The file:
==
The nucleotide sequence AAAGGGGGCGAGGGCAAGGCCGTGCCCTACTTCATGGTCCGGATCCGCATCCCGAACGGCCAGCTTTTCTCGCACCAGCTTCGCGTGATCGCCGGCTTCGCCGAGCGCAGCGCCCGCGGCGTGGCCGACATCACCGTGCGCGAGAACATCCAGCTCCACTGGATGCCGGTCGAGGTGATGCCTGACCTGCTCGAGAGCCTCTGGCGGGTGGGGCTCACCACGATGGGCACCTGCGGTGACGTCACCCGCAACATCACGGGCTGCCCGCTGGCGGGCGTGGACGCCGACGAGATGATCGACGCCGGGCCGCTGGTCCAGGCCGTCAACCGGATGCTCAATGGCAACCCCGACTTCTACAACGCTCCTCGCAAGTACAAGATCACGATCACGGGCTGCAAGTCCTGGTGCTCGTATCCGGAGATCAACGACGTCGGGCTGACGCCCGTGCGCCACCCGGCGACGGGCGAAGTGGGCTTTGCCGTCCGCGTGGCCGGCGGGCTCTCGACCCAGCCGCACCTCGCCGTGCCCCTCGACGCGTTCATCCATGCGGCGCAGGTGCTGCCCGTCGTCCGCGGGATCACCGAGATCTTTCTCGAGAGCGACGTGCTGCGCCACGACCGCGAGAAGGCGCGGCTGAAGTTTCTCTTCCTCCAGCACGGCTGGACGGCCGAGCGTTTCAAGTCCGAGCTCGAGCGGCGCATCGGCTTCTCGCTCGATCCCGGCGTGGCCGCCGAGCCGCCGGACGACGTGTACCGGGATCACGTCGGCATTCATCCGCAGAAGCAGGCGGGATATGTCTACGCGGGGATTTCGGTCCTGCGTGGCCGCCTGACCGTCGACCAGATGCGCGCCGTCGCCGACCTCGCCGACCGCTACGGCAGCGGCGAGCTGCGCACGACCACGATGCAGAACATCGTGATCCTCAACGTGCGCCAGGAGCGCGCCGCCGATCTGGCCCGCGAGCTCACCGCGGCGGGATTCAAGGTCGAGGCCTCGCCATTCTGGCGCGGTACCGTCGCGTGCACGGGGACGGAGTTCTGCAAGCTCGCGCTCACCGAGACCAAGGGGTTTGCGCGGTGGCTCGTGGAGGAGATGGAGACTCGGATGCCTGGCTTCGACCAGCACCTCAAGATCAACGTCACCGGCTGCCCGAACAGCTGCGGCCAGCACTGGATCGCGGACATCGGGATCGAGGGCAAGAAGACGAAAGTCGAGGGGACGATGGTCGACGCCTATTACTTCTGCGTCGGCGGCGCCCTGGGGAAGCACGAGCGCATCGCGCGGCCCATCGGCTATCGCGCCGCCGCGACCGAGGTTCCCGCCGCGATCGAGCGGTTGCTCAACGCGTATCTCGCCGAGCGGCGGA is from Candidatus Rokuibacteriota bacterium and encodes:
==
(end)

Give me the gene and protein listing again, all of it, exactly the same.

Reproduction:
The nucleotide sequence AAAGGGGGCGAGGGCAAGGCCGTGCCCTACTTCATGGTCCGGATCCGCATCCCGAACGGCCAGCTTTTCTCGCACCAGCTTCGCGTGATCGCCGGCTTCGCCGAGCGCAGCGCCCGCGGCGTGGCCGACATCACCGTGCGCGAGAACATCCAGCTCCACTGGATGCCGGTCGAGGTGATGCCTGACCTGCTCGAGAGCCTCTGGCGGGTGGGGCTCACCACGATGGGCACCTGCGGTGACGTCACCCGCAACATCACGGGCTGCCCGCTGGCGGGCGTGGACGCCGACGAGATGATCGACGCCGGGCCGCTGGTCCAGGCCGTCAACCGGATGCTCAATGGCAACCCCGACTTCTACAACGCTCCTCGCAAGTACAAGATCACGATCACGGGCTGCAAGTCCTGGTGCTCGTATCCGGAGATCAACGACGTCGGGCTGACGCCCGTGCGCCACCCGGCGACGGGCGAAGTGGGCTTTGCCGTCCGCGTGGCCGGCGGGCTCTCGACCCAGCCGCACCTCGCCGTGCCCCTCGACGCGTTCATCCATGCGGCGCAGGTGCTGCCCGTCGTCCGCGGGATCACCGAGATCTTTCTCGAGAGCGACGTGCTGCGCCACGACCGCGAGAAGGCGCGGCTGAAGTTTCTCTTCCTCCAGCACGGCTGGACGGCCGAGCGTTTCAAGTCCGAGCTCGAGCGGCGCATCGGCTTCTCGCTCGATCCCGGCGTGGCCGCCGAGCCGCCGGACGACGTGTACCGGGATCACGTCGGCATTCATCCGCAGAAGCAGGCGGGATATGTCTACGCGGGGATTTCGGTCCTGCGTGGCCGCCTGACCGTCGACCAGATGCGCGCCGTCGCCGACCTCGCCGACCGCTACGGCAGCGGCGAGCTGCGCACGACCACGATGCAGAACATCGTGATCCTCAACGTGCGCCAGGAGCGCGCCGCCGATCTGGCCCGCGAGCTCACCGCGGCGGGATTCAAGGTCGAGGCCTCGCCATTCTGGCGCGGTACCGTCGCGTGCACGGGGACGGAGTTCTGCAAGCTCGCGCTCACCGAGACCAAGGGGTTTGCGCGGTGGCTCGTGGAGGAGATGGAGACTCGGATGCCTGGCTTCGACCAGCACCTCAAGATCAACGTCACCGGCTGCCCGAACAGCTGCGGCCAGCACTGGATCGCGGACATCGGGATCGAGGGCAAGAAGACGAAAGTCGAGGGGACGATGGTCGACGCCTATTACTTCTGCGTCGGCGGCGCCCTGGGGAAGCACGAGCGCATCGCGCGGCCCATCGGCTATCGCGCCGCCGCGACCGAGGTTCCCGCCGCGATCGAGCGGTTGCTCAACGCGTATCTCGCCGAGCGGCGGA is from Candidatus Rokuibacteriota bacterium and encodes: